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People v. Garcia





APPEAL from the Circuit Court of Cook County; the Hon. FRED G. SURIA, JR., Judge, presiding.


Defendant Jesus Garcia, Jr., was charged by indictment with the aggravated kidnapping (Ill. Rev. Stat. 1977, ch. 38, par. 10-2) and murder (Ill. Rev. Stat. 1977, ch. 38, par. 9-1) of 11-year-old Roger Myers. *fn1 Defendant filed motions to quash his arrest and to suppress statements and other evidence which resulted therefrom. The trial court denied these motions. A stipulated bench trial followed. The trial court acquitted defendant on the murder charges but convicted him of aggravated kidnapping. Defendant was sentenced to a prison term of 15 years.

This appeal focuses upon the trial court's denial of defendant's motions to quash the arrest and to suppress evidence. Defendant contends that (1) his warrantless arrest was illegal in that (a) the arresting officers lacked probable cause, and (b) the warrantless arrest in his home violated his fourth amendment rights; (2) all statements made by him following his arrest as well as other evidence, including the corpus delicti, must be suppressed as fruits of that allegedly illegal arrest; and (3) all statements must be suppressed since they were allegedly given in return for a promise of immunity from prosecution which was not kept.

For the sake of clarity, those facts which specifically relate to the issues raised will be set forth in the discussion thereof. The facts related to the crime itself have been set forth in detail in this court's opinion in the appeal of defendant's co-defendant, Jerry Kavinsky (see footnote 1), and will only be given summary treatment here.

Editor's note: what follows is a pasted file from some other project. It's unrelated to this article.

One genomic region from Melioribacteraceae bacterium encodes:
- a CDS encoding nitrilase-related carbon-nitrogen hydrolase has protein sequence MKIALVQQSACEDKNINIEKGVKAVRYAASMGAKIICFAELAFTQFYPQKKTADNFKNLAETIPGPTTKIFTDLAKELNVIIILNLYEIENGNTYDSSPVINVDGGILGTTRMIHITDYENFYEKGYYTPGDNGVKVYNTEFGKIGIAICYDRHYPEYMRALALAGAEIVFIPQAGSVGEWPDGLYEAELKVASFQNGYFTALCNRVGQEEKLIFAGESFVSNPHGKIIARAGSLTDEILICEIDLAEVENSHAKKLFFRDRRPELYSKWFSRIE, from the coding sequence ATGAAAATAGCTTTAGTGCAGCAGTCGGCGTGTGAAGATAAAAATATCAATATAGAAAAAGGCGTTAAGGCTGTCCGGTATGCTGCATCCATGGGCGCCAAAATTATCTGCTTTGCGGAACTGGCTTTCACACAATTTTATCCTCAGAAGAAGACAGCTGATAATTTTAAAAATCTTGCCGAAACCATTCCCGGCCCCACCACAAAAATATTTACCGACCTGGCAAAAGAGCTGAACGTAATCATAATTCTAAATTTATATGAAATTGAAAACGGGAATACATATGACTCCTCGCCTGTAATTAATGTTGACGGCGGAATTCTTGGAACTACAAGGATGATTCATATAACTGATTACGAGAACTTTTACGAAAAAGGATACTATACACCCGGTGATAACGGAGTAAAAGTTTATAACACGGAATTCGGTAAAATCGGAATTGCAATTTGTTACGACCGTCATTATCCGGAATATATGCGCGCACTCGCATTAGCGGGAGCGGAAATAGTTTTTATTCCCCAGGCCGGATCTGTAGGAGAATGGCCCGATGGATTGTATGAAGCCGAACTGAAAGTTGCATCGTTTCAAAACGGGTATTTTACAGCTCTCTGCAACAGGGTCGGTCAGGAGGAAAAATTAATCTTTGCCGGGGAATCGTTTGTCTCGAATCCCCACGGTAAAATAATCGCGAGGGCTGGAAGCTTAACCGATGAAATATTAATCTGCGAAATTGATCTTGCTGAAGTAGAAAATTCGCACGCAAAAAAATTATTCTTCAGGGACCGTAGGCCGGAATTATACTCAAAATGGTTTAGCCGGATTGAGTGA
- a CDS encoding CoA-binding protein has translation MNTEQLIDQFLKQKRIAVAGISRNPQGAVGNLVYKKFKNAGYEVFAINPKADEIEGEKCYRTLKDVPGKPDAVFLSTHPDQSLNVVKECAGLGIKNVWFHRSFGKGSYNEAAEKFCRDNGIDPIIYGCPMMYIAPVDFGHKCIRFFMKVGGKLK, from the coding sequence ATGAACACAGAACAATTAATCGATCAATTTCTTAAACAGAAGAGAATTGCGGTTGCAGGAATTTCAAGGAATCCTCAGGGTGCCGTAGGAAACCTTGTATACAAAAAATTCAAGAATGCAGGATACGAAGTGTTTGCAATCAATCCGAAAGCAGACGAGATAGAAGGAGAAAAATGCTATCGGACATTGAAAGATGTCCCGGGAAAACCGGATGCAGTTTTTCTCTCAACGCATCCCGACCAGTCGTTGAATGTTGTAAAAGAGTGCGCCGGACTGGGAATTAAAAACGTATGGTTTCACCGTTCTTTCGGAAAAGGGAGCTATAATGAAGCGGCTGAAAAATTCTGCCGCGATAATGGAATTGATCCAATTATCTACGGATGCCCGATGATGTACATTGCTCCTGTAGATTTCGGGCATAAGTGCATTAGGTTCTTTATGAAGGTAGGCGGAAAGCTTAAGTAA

On March 2, 1978, defendant drove Jerry Kavinsky, Donald Owens, Paul Pennock, and Roger Metzger to Westmont, Du Page County, Illinois, to commit some burglaries. They eventually arrived at the Myers family residence. Believing the home to be unoccupied at the time, the group broke in. Once inside, one of the party discovered the presence of Roger Myers, who was hiding under a bed. Jerry Kavinsky determined that it would be necessary to kill Myers in order to prevent his identification of the burglars.

Myers was taken from the house and eventually driven to a forest preserve area in Willow Springs, Cook County. Defendant was the driver of the car. Kavinsky and Owens took Myers into the forest preserve and emerged later without him. Owens told defendant that Kavinsky had stabbed the boy to death. Roger Myers' body was found by the police with the assistance of defendant on April 9, 1978.


Defendant contends that his warrantless arrest was illegal in that (a) the arresting officers did not have reason to believe that defendant had committed a crime and therefore lacked probable cause to arrest him, and (b) the entry into his home to arrest him was unreasonable in the absence of a warrant, thus violating his fourth amendment rights.


Defendant first asserts that the arresting officers lacked probable cause to arrest him.